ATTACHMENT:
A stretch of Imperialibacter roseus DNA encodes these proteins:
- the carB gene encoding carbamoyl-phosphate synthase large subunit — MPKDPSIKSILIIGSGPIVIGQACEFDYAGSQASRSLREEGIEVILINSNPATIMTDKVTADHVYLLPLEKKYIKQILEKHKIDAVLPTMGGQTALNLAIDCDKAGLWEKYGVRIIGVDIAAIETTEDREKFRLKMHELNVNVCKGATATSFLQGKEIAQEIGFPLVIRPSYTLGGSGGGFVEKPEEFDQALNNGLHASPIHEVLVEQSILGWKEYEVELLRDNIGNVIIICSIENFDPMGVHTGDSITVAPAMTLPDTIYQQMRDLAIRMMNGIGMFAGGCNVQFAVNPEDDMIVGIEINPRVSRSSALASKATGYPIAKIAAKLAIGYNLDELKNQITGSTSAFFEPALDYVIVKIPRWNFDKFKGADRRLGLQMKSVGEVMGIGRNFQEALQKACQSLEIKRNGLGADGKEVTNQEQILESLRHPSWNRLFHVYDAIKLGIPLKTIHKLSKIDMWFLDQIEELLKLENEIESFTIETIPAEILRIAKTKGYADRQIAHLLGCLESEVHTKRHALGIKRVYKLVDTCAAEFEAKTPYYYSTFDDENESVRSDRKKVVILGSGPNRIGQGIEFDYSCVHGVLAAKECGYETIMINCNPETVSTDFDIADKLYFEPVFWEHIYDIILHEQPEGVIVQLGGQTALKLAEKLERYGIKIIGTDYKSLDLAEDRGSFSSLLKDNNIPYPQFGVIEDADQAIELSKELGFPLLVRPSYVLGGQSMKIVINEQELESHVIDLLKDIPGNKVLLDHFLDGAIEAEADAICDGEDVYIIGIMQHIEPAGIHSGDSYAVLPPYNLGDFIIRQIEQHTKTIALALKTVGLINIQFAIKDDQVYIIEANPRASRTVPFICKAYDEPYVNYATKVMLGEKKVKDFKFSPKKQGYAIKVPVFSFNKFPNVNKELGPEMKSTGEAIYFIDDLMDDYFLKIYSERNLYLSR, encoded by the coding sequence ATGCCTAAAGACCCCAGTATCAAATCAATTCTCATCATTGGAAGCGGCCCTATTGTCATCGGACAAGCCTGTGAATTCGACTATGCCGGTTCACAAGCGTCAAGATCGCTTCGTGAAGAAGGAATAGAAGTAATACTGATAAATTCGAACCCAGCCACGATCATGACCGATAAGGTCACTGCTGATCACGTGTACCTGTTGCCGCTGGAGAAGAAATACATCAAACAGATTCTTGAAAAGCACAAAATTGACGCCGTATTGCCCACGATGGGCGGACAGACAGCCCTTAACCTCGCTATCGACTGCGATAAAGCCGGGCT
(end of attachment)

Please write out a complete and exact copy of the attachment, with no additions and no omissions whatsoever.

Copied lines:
A stretch of Imperialibacter roseus DNA encodes these proteins:
- the carB gene encoding carbamoyl-phosphate synthase large subunit — MPKDPSIKSILIIGSGPIVIGQACEFDYAGSQASRSLREEGIEVILINSNPATIMTDKVTADHVYLLPLEKKYIKQILEKHKIDAVLPTMGGQTALNLAIDCDKAGLWEKYGVRIIGVDIAAIETTEDREKFRLKMHELNVNVCKGATATSFLQGKEIAQEIGFPLVIRPSYTLGGSGGGFVEKPEEFDQALNNGLHASPIHEVLVEQSILGWKEYEVELLRDNIGNVIIICSIENFDPMGVHTGDSITVAPAMTLPDTIYQQMRDLAIRMMNGIGMFAGGCNVQFAVNPEDDMIVGIEINPRVSRSSALASKATGYPIAKIAAKLAIGYNLDELKNQITGSTSAFFEPALDYVIVKIPRWNFDKFKGADRRLGLQMKSVGEVMGIGRNFQEALQKACQSLEIKRNGLGADGKEVTNQEQILESLRHPSWNRLFHVYDAIKLGIPLKTIHKLSKIDMWFLDQIEELLKLENEIESFTIETIPAEILRIAKTKGYADRQIAHLLGCLESEVHTKRHALGIKRVYKLVDTCAAEFEAKTPYYYSTFDDENESVRSDRKKVVILGSGPNRIGQGIEFDYSCVHGVLAAKECGYETIMINCNPETVSTDFDIADKLYFEPVFWEHIYDIILHEQPEGVIVQLGGQTALKLAEKLERYGIKIIGTDYKSLDLAEDRGSFSSLLKDNNIPYPQFGVIEDADQAIELSKELGFPLLVRPSYVLGGQSMKIVINEQELESHVIDLLKDIPGNKVLLDHFLDGAIEAEADAICDGEDVYIIGIMQHIEPAGIHSGDSYAVLPPYNLGDFIIRQIEQHTKTIALALKTVGLINIQFAIKDDQVYIIEANPRASRTVPFICKAYDEPYVNYATKVMLGEKKVKDFKFSPKKQGYAIKVPVFSFNKFPNVNKELGPEMKSTGEAIYFIDDLMDDYFLKIYSERNLYLSR, encoded by the coding sequence ATGCCTAAAGACCCCAGTATCAAATCAATTCTCATCATTGGAAGCGGCCCTATTGTCATCGGACAAGCCTGTGAATTCGACTATGCCGGTTCACAAGCGTCAAGATCGCTTCGTGAAGAAGGAATAGAAGTAATACTGATAAATTCGAACCCAGCCACGATCATGACCGATAAGGTCACTGCTGATCACGTGTACCTGTTGCCGCTGGAGAAGAAATACATCAAACAGATTCTTGAAAAGCACAAAATTGACGCCGTATTGCCCACGATGGGCGGACAGACAGCCCTTAACCTCGCTATCGACTGCGATAAAGCCGGGCT